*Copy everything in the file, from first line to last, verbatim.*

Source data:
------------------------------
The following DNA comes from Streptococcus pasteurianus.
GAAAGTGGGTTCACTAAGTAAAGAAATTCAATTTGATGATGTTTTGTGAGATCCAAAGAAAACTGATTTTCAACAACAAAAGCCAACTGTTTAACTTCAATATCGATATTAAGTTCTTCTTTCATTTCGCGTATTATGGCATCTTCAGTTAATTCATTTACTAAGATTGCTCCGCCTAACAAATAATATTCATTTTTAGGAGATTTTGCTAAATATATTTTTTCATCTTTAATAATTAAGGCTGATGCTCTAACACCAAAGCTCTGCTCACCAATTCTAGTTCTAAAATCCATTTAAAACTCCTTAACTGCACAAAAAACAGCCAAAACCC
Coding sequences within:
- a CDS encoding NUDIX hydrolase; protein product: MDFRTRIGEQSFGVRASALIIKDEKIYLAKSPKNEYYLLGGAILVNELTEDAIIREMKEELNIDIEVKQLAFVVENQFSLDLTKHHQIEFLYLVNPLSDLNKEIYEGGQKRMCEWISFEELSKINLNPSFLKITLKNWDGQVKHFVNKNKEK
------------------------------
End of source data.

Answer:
The following DNA comes from Streptococcus pasteurianus.
GAAAGTGGGTTCACTAAGTAAAGAAATTCAATTTGATGATGTTTTGTGAGATCCAAAGAAAACTGATTTTCAACAACAAAAGCCAACTGTTTAACTTCAATATCGATATTAAGTTCTTCTTTCATTTCGCGTATTATGGCATCTTCAGTTAATTCATTTACTAAGATTGCTCCGCCTAACAAATAATATTCATTTTTAGGAGATTTTGCTAAATATATTTTTTCATCTTTAATAATTAAGGCTGATGCTCTAACACCAAAGCTCTGCTCACCAATTCTAGTTCTAAAATCCATTTAAAACTCCTTAACTGCACAAAAAACAGCCAAAACCC
Coding sequences within:
- a CDS encoding NUDIX hydrolase; protein product: MDFRTRIGEQSFGVRASALIIKDEKIYLAKSPKNEYYLLGGAILVNELTEDAIIREMKEELNIDIEVKQLAFVVENQFSLDLTKHHQIEFLYLVNPLSDLNKEIYEGGQKRMCEWISFEELSKINLNPSFLKITLKNWDGQVKHFVNKNKEK